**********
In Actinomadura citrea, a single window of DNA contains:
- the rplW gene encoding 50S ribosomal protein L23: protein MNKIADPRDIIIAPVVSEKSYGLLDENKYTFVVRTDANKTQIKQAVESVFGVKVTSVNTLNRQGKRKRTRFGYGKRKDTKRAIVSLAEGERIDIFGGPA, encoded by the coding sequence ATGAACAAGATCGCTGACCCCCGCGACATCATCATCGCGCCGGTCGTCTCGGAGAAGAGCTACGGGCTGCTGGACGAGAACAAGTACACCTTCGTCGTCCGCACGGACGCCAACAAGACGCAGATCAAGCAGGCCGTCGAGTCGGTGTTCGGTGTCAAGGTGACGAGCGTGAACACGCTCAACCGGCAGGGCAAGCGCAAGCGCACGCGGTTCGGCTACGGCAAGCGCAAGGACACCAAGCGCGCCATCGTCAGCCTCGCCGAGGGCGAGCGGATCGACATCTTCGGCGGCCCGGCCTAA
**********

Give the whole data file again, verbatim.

In Actinomadura citrea, a single window of DNA contains:
- the rplW gene encoding 50S ribosomal protein L23: protein MNKIADPRDIIIAPVVSEKSYGLLDENKYTFVVRTDANKTQIKQAVESVFGVKVTSVNTLNRQGKRKRTRFGYGKRKDTKRAIVSLAEGERIDIFGGPA, encoded by the coding sequence ATGAACAAGATCGCTGACCCCCGCGACATCATCATCGCGCCGGTCGTCTCGGAGAAGAGCTACGGGCTGCTGGACGAGAACAAGTACACCTTCGTCGTCCGCACGGACGCCAACAAGACGCAGATCAAGCAGGCCGTCGAGTCGGTGTTCGGTGTCAAGGTGACGAGCGTGAACACGCTCAACCGGCAGGGCAAGCGCAAGCGCACGCGGTTCGGCTACGGCAAGCGCAAGGACACCAAGCGCGCCATCGTCAGCCTCGCCGAGGGCGAGCGGATCGACATCTTCGGCGGCCCGGCCTAA